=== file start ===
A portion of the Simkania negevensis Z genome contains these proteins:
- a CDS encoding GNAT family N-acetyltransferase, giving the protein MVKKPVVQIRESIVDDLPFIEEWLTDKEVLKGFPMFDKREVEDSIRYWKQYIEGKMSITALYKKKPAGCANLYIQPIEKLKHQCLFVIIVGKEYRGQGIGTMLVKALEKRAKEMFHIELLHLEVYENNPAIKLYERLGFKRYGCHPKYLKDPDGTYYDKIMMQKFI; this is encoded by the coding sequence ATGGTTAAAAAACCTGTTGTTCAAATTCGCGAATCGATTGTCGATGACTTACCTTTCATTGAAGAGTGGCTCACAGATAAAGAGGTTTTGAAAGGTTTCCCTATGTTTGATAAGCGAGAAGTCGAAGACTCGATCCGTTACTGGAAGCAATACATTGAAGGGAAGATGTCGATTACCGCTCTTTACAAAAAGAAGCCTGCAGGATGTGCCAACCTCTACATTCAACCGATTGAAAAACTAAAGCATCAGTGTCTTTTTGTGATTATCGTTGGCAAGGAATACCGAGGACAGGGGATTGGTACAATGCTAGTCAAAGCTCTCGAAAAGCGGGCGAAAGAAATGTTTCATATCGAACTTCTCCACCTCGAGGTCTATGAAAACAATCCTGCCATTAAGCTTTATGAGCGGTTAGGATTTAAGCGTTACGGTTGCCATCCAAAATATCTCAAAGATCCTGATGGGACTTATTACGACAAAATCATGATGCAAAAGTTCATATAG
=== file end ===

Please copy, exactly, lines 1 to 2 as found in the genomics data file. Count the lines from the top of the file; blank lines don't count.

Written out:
A portion of the Simkania negevensis Z genome contains these proteins:
- a CDS encoding GNAT family N-acetyltransferase, giving the protein MVKKPVVQIRESIVDDLPFIEEWLTDKEVLKGFPMFDKREVEDSIRYWKQYIEGKMSITALYKKKPAGCANLYIQPIEKLKHQCLFVIIVGKEYRGQGIGTMLVKALEKRAKEMFHIELLHLEVYENNPAIKLYERLGFKRYGCHPKYLKDPDGTYYDKIMMQKFI; this is encoded by the coding sequence ATGGTTAAAAAACCTGTTGTTCAAATTCGCGAATCGATTGTCGATGACTTACCTTTCATTGAAGAGTGGCTCACAGATAAAGAGGTTTTGAAAGGTTTCCCTATGTTTGATAAGCGAGAAGTCGAAGACTCGATCCGTTACTGGAAGCAATACATTGAAGGGAAGATGTCGATTACCGCTCTTTACAAAAAGAAGCCTGCAGGATGTGCCAACCTCTACATTCAACCGATTGAAAAACTAAAGCATCAGTGTCTTTTTGTGATTATCGTTGGCAAGGAATACCGAGGACAGGGGATTGGTACAATGCTAGTCAAAGCTCTCGAAAAGCGGGCGAAAGAAATGTTTCATATCGAACTTCTCCACCTCGAGGTCTATGAAAACAATCCTGCCATTAAGCTTTATGAGCGGTTAGGATTTAAGCGTTACGGTTGCCATCCAAAATATCTCAAAGATCCTGATGGGACTTATTACGACAAAATCATGATGCAAAAGTTCATATAG